As managed care's presence grows, PHLs can take advantage of their strengths by subcontracting with the new locus of care - MCOs. The array of state PHLs have both core areas of expertise (e.g., rabies testing, blood lead) and often close relationships with safety net providers that result in test volume (e.g., clinical testing for indigent populations served by LHDs). By obtaining subcontracts to perform testing in these areas for these populations, PHLs can preserve and fortify their key strengths. In Tennessee, the PHL has not been entirely successful in its bids to subcontract with the TennCare HMOs. Still, this lack of success appears to be largely a function of late action - the PHL did not approach the HMOs until well after TennCare had been implemented (the PHL generally feels it was left out of initial TennCare policy development). Other elements of the public health infrastructure in the state (e.g., the LHDs) have successfully re-engineered themselves to compete on the open market for HMO contracts.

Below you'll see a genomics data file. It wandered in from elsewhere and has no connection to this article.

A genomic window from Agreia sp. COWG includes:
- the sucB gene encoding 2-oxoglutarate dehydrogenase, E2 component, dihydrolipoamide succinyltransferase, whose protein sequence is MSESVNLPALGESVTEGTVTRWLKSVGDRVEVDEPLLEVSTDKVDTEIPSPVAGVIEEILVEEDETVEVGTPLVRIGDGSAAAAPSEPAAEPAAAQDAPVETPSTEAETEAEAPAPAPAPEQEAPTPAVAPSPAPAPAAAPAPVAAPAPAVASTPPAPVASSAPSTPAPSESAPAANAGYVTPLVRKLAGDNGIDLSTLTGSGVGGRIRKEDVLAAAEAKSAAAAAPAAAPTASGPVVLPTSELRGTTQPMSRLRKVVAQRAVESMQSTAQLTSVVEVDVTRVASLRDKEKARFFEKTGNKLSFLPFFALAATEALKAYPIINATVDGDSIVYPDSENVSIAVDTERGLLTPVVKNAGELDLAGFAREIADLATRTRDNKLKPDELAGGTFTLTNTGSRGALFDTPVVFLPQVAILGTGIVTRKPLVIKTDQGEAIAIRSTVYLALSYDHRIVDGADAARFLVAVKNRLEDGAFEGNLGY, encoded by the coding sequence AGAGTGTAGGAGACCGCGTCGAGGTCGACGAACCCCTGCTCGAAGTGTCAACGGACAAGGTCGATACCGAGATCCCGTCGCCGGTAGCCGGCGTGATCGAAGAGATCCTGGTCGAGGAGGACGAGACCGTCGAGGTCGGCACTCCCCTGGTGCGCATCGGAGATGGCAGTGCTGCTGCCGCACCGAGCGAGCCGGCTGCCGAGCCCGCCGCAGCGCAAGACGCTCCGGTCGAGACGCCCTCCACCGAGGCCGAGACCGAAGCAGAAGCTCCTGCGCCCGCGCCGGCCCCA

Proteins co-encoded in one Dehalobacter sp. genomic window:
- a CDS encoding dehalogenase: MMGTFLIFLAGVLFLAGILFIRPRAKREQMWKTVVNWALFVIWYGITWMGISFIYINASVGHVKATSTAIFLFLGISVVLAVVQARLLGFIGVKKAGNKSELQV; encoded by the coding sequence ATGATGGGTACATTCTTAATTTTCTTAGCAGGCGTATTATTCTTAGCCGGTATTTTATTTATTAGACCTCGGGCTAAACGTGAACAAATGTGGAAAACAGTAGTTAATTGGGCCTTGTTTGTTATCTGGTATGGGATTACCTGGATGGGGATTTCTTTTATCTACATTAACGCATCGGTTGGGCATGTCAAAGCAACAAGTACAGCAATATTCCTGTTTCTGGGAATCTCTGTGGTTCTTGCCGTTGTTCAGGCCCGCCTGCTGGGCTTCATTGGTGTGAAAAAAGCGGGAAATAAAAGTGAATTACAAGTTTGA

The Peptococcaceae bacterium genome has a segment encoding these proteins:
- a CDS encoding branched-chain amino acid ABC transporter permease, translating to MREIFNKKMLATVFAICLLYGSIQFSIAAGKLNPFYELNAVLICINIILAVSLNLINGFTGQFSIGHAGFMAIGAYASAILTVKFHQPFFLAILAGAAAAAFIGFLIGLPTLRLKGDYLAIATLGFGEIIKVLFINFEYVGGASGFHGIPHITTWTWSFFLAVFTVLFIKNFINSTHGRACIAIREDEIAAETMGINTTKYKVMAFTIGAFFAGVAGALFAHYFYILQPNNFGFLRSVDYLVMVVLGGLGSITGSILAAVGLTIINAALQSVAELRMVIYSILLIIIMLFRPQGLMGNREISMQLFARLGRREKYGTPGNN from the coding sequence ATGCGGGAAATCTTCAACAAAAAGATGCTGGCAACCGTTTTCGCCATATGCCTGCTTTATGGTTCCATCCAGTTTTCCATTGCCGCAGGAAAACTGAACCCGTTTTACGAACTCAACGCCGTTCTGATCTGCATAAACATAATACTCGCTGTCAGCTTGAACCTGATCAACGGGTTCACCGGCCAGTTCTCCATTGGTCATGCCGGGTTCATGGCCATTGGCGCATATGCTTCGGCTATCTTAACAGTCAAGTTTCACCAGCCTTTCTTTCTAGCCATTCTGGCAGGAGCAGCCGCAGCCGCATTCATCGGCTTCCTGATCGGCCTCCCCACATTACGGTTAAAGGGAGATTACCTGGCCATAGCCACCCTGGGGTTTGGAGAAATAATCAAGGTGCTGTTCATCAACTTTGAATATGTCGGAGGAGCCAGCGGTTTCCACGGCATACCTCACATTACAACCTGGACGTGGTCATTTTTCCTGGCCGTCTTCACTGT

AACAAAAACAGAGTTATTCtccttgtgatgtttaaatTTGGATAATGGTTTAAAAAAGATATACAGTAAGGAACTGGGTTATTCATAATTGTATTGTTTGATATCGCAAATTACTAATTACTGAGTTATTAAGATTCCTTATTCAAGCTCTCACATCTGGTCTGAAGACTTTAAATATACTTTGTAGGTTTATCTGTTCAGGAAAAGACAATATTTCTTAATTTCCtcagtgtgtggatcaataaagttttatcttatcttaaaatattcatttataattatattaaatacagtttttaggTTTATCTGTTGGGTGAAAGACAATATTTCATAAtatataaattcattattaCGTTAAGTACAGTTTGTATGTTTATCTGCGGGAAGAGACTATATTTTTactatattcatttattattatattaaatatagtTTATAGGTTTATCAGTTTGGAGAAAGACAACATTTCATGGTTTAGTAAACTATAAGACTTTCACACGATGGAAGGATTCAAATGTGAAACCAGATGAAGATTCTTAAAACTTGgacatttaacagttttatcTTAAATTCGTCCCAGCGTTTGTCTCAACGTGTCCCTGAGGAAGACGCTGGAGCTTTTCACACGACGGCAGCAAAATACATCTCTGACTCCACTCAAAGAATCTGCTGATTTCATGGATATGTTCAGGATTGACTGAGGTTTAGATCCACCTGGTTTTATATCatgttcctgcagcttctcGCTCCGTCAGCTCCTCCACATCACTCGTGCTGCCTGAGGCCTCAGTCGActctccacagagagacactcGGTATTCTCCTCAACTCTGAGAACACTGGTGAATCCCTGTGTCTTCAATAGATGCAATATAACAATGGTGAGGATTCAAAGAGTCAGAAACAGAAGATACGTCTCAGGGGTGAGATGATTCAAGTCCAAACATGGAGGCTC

Most of those interviewed believe that building tangible demand from managed care is not a viable model for PHLs in the long term. Dependence on user fees is potentially a major liability for the public health infrastructure in that it may put the state's capacity to respond to public health at the mercy of market demand. Furthermore, most PHL directors acknowledge that private concerns will ultimately be able to offer tests less expensively than the state can. For these reasons, most PHLs are reducing their capacity to provide patient care testing rather than increasing it.